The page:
Jonathan Coe: Author of Number 11 says British readers 'aren’t interested in having themselves reflected' in fiction

'In other European countries my books are seen as dispatches from Britain, with how current politics is impacting on the country'

Nick Clark
Arts Correspondent
Friday 13 November 2015 18:52
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Birmingham-born Jonathan Coe has been lauded by the French for his novels
Birmingham-born Jonathan Coe has been lauded by the French for his novels

Novelist Jonathan Coe has suggested that British readers “aren’t interested in having themselves reflected” in fiction, after it emerged that his books now sell significantly better France than in the UK.

Speaking to The Independent, the author of What a Carve Up! and The Rotters’ Club, said he was delighted that his novels satirising the hypocrisy of UK society enjoy huge success on the Continent. He is notably popular in Italy and Greece - where prime minister Alexis Tsipras is among his admirers.

“In other European countries my books are seen as dispatches from Britain, with how current politics is impacting on the country,” he said. “In Britain, people get that from the papers and the news every day.” Foreign readers find the British class system seems particularly fascinating “and they hope that my books may unpick some of that for them,” the 54-year-old author added.

“Maybe the British aren’t interested in having themselves reflected. In Europe this all seems exotic.”

Helena Chadderton, lecturer in French at the University of Hull, pointed out in an article for The Conservation website earlier this week that Coe’s sales in France are around four times higher than in Britain. “This is odd considering the quintessentially British focus and nature of his work,” she wrote.

“British fiction is increasingly popular in France,” she noted, “with Coe coming to represent what the French expect from across the channel: storytelling, a mixture of the personal and the political, and that famous British humour.”

Coe’s latest satirical take on the state of modern Britain, Number 11, was published this week and is a sequel of sorts to 1994’s What a Carve Up! another state of the nation work that took aim at Britain during the Thatcher years.

Coe's latest novel, Number 11, is published this week

The book, his 11th, skewers David Cameron’s austerity Britain looking at the widening gap between the rich and poor, migration, the closure of libraries, the right-wing press and reality television.

In France, Coe has long been held in high esteem winning the Prix du Meilleur Livre Étranger and the Prix Médicis.

“Talking to readers from those countries, they are often not so much interested in the differences as the similarities,” Mr Coe said. “Since the 2008 crash austerity has been impacting on all these countries. It’s a theme that certainly not many writers are addressing directly. I try and highlight uncomfortable truths when I’m writing in satirical mode.”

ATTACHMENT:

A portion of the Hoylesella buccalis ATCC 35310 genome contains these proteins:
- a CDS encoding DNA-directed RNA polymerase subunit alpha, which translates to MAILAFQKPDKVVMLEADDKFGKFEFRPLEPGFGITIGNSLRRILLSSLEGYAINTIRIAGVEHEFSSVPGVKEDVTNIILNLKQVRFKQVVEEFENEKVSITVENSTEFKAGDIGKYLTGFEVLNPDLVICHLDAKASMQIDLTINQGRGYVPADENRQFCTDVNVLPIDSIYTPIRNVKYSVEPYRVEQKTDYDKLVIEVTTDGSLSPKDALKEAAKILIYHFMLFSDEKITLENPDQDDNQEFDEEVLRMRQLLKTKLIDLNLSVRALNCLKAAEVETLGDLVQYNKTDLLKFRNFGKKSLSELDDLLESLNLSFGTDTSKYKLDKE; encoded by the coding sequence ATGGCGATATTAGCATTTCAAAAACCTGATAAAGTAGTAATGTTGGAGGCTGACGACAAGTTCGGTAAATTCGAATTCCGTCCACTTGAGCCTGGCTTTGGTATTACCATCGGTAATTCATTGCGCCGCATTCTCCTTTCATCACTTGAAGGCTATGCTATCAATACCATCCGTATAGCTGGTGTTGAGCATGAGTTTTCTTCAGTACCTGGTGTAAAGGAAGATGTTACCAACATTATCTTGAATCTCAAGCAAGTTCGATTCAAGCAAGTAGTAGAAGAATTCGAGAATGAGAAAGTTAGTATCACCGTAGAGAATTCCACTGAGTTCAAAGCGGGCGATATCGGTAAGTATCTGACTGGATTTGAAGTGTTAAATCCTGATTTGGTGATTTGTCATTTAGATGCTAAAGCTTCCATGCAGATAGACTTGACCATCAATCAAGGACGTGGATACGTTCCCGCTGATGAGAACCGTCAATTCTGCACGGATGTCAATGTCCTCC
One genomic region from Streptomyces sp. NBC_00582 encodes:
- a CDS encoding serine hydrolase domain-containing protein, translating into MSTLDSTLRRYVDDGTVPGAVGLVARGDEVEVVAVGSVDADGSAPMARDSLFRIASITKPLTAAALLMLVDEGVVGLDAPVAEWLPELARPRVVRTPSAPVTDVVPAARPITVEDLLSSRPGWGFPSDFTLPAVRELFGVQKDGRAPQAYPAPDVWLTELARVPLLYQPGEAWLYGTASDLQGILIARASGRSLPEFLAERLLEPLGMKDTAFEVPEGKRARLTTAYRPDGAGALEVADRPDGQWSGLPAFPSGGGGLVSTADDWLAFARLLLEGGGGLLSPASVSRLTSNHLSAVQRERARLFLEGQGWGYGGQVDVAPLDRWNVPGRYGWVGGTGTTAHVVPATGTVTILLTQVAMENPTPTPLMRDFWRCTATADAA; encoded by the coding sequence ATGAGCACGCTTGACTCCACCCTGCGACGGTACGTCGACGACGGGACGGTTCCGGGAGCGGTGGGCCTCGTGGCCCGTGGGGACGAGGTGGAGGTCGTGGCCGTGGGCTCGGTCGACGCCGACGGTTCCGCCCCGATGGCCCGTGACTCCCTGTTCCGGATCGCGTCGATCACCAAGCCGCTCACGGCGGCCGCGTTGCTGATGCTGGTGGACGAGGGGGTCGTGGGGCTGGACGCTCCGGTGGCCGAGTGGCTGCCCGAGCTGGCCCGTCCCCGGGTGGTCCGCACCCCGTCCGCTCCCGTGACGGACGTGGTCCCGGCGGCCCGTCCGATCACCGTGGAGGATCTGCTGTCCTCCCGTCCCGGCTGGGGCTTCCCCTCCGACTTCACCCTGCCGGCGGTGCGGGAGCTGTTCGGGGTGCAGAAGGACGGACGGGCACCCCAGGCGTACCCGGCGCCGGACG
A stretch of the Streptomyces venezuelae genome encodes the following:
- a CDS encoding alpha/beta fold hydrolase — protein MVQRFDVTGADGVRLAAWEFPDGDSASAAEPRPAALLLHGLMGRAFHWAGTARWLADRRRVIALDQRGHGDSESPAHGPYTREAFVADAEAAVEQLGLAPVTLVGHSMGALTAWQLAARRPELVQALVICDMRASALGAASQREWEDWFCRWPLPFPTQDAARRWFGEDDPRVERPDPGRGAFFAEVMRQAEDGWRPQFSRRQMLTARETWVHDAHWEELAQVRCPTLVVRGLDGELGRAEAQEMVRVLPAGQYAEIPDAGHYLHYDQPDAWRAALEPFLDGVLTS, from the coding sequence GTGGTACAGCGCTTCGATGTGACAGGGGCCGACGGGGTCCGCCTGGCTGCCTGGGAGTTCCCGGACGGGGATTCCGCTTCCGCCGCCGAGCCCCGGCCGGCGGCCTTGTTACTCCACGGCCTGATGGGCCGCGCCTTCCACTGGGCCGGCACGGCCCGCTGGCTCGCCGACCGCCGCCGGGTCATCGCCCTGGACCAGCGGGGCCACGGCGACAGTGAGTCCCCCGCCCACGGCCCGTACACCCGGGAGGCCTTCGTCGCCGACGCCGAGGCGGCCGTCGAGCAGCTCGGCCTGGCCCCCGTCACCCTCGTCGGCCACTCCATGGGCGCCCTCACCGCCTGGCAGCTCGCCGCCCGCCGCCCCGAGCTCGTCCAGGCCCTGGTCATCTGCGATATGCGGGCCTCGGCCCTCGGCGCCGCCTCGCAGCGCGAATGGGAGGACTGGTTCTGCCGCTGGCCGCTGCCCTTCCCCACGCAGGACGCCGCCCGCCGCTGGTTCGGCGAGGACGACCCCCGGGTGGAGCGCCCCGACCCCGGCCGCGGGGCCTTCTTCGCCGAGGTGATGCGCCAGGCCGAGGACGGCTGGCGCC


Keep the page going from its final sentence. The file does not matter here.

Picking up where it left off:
In Italy, fans have begged him to write about their former Prime Minister Silvio Berlusconi. “It’s not one for me,” he said. “If you are going to do social satire, I think you have to understand the nuances of the society pretty thoroughly. Britain is the only country I feel qualified to write about.”

Birmingham-born Coe published his first novel The Accidental Woman in 1987. He taught English Poetry at Warwick, subsequently working as a professional musician, writing music for jazz and cabaret.

His novels The Rain Before It Falls and The Terrible Privacy of Maxwell Sim were big hits in France, but were largely overlooked in the UK.

Channel hopping: The Brits who are big in France

William Boyd

Boyd has a big following in France, where he has a house. It started with his second novel, An Ice-Cream War, which sold 100,000 copies in a month after TV presenter Bernard Pivot said he would reimburse anyone who did not like the book.

Julian Barnes

While hardly neglected in the UK, Barnes is arguably more admired by the French, who appointed him Commandeur de l’Ordre des Arts et des Lettres in 2004. His work references French culture.

David Lodge

France took notice of Lodge in the early 1990s after the publication of Nice World and Changing Places. He was made a Chevalier de l’Ordre des Arts et Lettres in 1997.

Oscar Wilde

Wilde was admired in France, where he spent the last years of his life, as a profound story-teller, essayist and poet, not just as a playwright.

Quentin Blake

The much loved children’s author and illustrator is known to many in France as his work adorns the walls of hospitals, schools and libraries. He has worked there since the 1970s and was awarded the Chevalier de la Legion d’honneur last year.

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